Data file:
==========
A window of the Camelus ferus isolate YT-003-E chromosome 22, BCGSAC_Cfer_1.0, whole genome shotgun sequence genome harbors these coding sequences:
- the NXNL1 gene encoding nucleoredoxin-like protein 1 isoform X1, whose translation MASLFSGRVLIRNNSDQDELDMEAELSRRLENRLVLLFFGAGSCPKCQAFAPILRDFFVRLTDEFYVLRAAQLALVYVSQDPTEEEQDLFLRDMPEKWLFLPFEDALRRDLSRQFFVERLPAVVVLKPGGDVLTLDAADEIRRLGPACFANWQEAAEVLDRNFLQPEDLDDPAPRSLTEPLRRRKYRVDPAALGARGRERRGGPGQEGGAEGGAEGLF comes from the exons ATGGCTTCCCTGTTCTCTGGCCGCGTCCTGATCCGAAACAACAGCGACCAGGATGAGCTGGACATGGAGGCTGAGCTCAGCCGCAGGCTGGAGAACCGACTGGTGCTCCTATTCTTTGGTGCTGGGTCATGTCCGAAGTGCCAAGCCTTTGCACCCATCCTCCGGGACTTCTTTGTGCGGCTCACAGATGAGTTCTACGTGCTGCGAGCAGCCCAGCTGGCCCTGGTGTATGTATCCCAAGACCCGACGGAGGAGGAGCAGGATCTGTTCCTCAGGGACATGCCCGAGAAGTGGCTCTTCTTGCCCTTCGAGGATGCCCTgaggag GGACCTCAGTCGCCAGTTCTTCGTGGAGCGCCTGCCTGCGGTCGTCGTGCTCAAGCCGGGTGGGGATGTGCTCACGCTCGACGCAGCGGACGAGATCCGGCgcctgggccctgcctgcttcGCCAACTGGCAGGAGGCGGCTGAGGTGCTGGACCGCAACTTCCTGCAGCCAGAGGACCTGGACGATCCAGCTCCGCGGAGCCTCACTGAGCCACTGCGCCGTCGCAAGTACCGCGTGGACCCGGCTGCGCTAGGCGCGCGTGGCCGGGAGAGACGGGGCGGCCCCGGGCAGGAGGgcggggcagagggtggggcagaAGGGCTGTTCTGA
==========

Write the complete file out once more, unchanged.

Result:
A window of the Camelus ferus isolate YT-003-E chromosome 22, BCGSAC_Cfer_1.0, whole genome shotgun sequence genome harbors these coding sequences:
- the NXNL1 gene encoding nucleoredoxin-like protein 1 isoform X1, whose translation MASLFSGRVLIRNNSDQDELDMEAELSRRLENRLVLLFFGAGSCPKCQAFAPILRDFFVRLTDEFYVLRAAQLALVYVSQDPTEEEQDLFLRDMPEKWLFLPFEDALRRDLSRQFFVERLPAVVVLKPGGDVLTLDAADEIRRLGPACFANWQEAAEVLDRNFLQPEDLDDPAPRSLTEPLRRRKYRVDPAALGARGRERRGGPGQEGGAEGGAEGLF comes from the exons ATGGCTTCCCTGTTCTCTGGCCGCGTCCTGATCCGAAACAACAGCGACCAGGATGAGCTGGACATGGAGGCTGAGCTCAGCCGCAGGCTGGAGAACCGACTGGTGCTCCTATTCTTTGGTGCTGGGTCATGTCCGAAGTGCCAAGCCTTTGCACCCATCCTCCGGGACTTCTTTGTGCGGCTCACAGATGAGTTCTACGTGCTGCGAGCAGCCCAGCTGGCCCTGGTGTATGTATCCCAAGACCCGACGGAGGAGGAGCAGGATCTGTTCCTCAGGGACATGCCCGAGAAGTGGCTCTTCTTGCCCTTCGAGGATGCCCTgaggag GGACCTCAGTCGCCAGTTCTTCGTGGAGCGCCTGCCTGCGGTCGTCGTGCTCAAGCCGGGTGGGGATGTGCTCACGCTCGACGCAGCGGACGAGATCCGGCgcctgggccctgcctgcttcGCCAACTGGCAGGAGGCGGCTGAGGTGCTGGACCGCAACTTCCTGCAGCCAGAGGACCTGGACGATCCAGCTCCGCGGAGCCTCACTGAGCCACTGCGCCGTCGCAAGTACCGCGTGGACCCGGCTGCGCTAGGCGCGCGTGGCCGGGAGAGACGGGGCGGCCCCGGGCAGGAGGgcggggcagagggtggggcagaAGGGCTGTTCTGA